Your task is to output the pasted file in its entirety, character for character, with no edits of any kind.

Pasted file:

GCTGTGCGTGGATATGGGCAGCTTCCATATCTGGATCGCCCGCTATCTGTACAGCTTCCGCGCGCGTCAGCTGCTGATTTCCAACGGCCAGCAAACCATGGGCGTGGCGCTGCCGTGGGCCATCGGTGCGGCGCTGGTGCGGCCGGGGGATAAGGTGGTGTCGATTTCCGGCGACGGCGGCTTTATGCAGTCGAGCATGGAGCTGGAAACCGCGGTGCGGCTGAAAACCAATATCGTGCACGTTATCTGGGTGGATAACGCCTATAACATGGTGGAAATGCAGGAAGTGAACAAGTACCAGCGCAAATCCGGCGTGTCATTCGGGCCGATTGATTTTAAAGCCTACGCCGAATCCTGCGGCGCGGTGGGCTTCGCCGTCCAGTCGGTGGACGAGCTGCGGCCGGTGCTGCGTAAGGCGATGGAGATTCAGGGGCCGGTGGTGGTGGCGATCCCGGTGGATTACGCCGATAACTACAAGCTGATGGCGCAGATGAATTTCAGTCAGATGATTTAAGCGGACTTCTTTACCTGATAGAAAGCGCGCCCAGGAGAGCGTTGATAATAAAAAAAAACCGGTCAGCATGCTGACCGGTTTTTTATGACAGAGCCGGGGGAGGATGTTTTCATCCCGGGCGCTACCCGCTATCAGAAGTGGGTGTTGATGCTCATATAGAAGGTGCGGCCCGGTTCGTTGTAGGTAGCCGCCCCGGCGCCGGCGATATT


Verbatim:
GCTGTGCGTGGATATGGGCAGCTTCCATATCTGGATCGCCCGCTATCTGTACAGCTTCCGCGCGCGTCAGCTGCTGATTTCCAACGGCCAGCAAACCATGGGCGTGGCGCTGCCGTGGGCCATCGGTGCGGCGCTGGTGCGGCCGGGGGATAAGGTGGTGTCGATTTCCGGCGACGGCGGCTTTATGCAGTCGAGCATGGAGCTGGAAACCGCGGTGCGGCTGAAAACCAATATCGTGCACGTTATCTGGGTGGATAACGCCTATAACATGGTGGAAATGCAGGAAGTGAACAAGTACCAGCGCAAATCCGGCGTGTCATTCGGGCCGATTGATTTTAAAGCCTACGCCGAATCCTGCGGCGCGGTGGGCTTCGCCGTCCAGTCGGTGGACGAGCTGCGGCCGGTGCTGCGTAAGGCGATGGAGATTCAGGGGCCGGTGGTGGTGGCGATCCCGGTGGATTACGCCGATAACTACAAGCTGATGGCGCAGATGAATTTCAGTCAGATGATTTAAGCGGACTTCTTTACCTGATAGAAAGCGCGCCCAGGAGAGCGTTGATAATAAAAAAAAACCGGTCAGCATGCTGACCGGTTTTTTATGACAGAGCCGGGGGAGGATGTTTTCATCCCGGGCGCTACCCGCTATCAGAAGTGGGTGTTGATGCTCATATAGAAGGTGCGGCCCGGTTCGTTGTAGGTAGCCGCCCCGGCGCCGGCGATATT